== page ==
I occupied a large house some distance from the mess in company with a field-officer and the Adjutant of my regiment. The former, about 1 p. m., was summoned by an orderly to attend a meeting at the quarters of the Brigadier commanding the troops at Ferozepore. We paid no heed to this incident, as it occurred to us that the Major's advice and opinion were required on some matter of regimental or other routine.
Vicars and I were in the habit, since the hot weather began, of making ices every afternoon, and had become, from long practice, quite proficient at the work. At three o'clock we were in the midst of our occupation, our whole thoughts and energies bent on the accomplishment of our task. Clad in loose deshabille, seated on the floor of the sitting-room, we worked and watched the process of congelation.
Presently a quick step was heard in the hall, the door was thrown open, and the Major, rushing in, sank breathless into a chair. The Adjutant and I jumped up, and in our haste upset the utensils, spilling on the floor the contents we had taken so much trouble to prepare. A minute or two passed, and still no word from our friend, who, portly in shape, and of a plethoric temperament, seemed overcome by some terrible excitement, and fairly gasped for breath.
"What on earth is the matter?" we asked.
Slowly, and as though uttered with considerable difficulty, the answer came:
"All the Europeans in India have been murdered!"
Now this was rather a startling announcement, and somewhat premature, considering that we three, at any rate, were in the land of the living, with no immediate prospect of coming dissolution. We looked at each other, at first serious and alarmed, as became the gravity of the situation, and utterly unable to comprehend what it all meant. This phase of the affair, however, did not last long, and soon changed from grave to gay. A merry twinkle appeared in Vicars' eyes, to which my own responded, and at last, fully alive to the absurdity of the gallant officer's remark, our pent-up sense of the ridiculous was fairly awakened, and we roared with laughter again and again.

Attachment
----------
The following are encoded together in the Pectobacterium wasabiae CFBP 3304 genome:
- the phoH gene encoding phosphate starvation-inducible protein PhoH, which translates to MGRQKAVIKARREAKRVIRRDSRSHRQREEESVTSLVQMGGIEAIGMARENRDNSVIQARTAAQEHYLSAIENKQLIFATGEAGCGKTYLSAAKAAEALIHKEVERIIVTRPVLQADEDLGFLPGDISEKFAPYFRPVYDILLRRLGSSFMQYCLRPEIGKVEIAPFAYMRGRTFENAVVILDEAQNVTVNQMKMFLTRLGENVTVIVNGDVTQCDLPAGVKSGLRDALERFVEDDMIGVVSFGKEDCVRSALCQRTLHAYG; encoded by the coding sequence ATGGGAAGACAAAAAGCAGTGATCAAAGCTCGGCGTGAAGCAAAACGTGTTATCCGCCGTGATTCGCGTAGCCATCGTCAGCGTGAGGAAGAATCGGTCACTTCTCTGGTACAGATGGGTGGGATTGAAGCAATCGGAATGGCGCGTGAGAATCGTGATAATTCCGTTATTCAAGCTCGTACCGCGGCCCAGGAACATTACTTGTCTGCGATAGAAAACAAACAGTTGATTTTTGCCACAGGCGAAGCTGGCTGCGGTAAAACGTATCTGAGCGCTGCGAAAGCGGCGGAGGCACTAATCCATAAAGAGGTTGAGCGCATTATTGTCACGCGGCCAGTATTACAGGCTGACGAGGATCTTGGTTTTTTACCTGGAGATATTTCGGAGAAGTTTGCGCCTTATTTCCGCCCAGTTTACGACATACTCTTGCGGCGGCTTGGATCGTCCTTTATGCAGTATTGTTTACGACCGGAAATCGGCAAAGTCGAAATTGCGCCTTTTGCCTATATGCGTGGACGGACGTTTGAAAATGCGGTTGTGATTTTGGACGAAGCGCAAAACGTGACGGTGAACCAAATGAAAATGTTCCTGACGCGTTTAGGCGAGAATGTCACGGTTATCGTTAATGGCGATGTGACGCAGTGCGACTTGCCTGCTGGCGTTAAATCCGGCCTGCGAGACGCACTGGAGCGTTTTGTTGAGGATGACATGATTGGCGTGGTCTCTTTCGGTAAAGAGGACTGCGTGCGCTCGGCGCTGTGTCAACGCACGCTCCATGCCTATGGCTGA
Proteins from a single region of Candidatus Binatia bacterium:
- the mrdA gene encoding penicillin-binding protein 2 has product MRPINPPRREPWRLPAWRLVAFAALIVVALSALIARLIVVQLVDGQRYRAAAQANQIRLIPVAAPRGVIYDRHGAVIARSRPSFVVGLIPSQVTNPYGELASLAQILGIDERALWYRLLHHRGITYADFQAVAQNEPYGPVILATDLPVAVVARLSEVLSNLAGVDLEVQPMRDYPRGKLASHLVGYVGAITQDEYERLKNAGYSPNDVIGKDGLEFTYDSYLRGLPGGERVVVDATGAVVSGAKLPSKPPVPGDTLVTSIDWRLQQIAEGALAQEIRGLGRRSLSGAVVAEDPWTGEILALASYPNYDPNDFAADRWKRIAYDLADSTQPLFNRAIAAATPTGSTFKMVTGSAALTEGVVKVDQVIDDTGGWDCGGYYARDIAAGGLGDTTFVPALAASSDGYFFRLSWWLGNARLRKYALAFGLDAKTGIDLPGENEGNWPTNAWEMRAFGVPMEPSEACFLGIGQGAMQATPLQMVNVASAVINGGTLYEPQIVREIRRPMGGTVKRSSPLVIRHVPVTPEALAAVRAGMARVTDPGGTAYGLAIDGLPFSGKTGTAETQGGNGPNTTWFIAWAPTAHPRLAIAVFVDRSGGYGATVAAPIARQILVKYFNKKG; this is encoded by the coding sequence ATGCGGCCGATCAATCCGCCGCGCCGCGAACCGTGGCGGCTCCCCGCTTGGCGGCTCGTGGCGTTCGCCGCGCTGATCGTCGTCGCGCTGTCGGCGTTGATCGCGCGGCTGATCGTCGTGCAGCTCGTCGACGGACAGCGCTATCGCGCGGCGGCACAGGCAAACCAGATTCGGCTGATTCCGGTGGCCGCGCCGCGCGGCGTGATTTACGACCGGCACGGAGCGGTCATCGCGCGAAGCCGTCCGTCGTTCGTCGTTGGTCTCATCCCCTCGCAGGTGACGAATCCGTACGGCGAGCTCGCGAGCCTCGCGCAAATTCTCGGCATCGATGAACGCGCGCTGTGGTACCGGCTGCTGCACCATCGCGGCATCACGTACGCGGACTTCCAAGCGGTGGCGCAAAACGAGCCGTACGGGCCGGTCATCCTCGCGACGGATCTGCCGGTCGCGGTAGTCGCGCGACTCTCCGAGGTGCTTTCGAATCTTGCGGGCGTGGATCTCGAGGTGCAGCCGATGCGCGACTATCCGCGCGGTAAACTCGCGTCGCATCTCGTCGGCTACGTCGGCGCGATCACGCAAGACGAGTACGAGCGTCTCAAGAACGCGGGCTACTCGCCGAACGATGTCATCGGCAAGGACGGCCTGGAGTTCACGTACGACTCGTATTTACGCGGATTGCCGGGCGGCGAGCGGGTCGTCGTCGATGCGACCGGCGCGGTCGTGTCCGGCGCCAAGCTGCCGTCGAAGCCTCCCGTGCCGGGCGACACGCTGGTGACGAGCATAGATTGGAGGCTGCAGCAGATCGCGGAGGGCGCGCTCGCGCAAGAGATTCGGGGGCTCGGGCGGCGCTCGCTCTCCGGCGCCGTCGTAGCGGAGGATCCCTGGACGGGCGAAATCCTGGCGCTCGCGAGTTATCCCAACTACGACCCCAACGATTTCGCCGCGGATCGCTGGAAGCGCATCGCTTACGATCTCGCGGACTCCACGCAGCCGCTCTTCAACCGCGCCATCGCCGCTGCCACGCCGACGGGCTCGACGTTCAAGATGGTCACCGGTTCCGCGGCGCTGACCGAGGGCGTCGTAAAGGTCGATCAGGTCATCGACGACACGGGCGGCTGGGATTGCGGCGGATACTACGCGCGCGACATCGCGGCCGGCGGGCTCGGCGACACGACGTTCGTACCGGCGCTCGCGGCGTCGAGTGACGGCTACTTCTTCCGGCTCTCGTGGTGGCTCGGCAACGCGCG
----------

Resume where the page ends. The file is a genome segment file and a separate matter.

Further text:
This unlooked-for result of his dismal communication roused the Major, who first rebuked us for our levity, and, after an interval occupied in the recovery of his scattered senses, proceeded to acquaint us with the true facts of what had happened at the Brigadier's quarters.
A despatch by telegraph had arrived that morning from Meerut, the largest cantonment in Upper India, stating that the regiment of native light cavalry at that place had mutinied in a body on the 10th instant, and marched for Delhi. This had been followed by a revolt of all the sepoy infantry and artillery, a rising of the natives in the city, the bazaars and the surrounding country, who, almost unchecked, had murdered the European men and women on whom they could lay their hands, and besides, had set fire to and "looted" many houses in the station. Fortunately for the safety of the English in India, the miscreants failed to cut the telegraph-wires at Meerut till too late, and the news of the mutiny and outrage was as quickly as possible flashed to every cantonment in the country.
The Brigadier had therefore ordered the commanding and field officers of the different regiments stationed at Ferozepore to meet him in consultation at his quarters. Intelligence so startling as that just received required no small amount of judgment and deliberation in dealing with the native soldiers at this cantonment, and some time elapsed before the council decided as to what was best to be done under the circumstances.
Finally it was resolved that a general parade of Her Majesty's 61st Foot and the battery of European artillery should be held at four o'clock on the lines in front of the barracks of the former corps. The two regiments of native infantry were to assemble at the same time, and, with their English Officers, were ordered to march from their quarters, taking separate directions: the 45th to proceed into the country, leaving the fort of Ferozepore on their right, while the 57th were to march out of cantonments to the left rear of the lines of the European infantry. The commanding officers of these regiments were also instructed to keep their men, if possible, well in hand, to allow no straggling, and to halt in the country until further orders after they had proceeded three or four miles. The remaining regiment, the 10th Native Light Cavalry, for some reason or other was considered staunch (and as events proved, it remained so for a time), and it was therefore ordained that the troopers should parade mounted and under arms in their own lines ready for any emergency.
Thus far we learnt from the Major, and Vicars, whose duties as Adjutant required his presence at the barracks at once, donned his uniform, and, mounting his horse, rode in all haste to give directions for the general parade.
Shortly before four o'clock the Major and I also left the house and joined the regiment, which was drawn up in open column of companies in front of the lines.
Notice had previously been sent to the married officers in the station directing them to make immediate arrangements for the transport of their wives and families to the barracks. This order was obeyed without loss of time, and before half-past four all the ladies and children in the cantonment were safe under the protection of our soldiers at the main guard.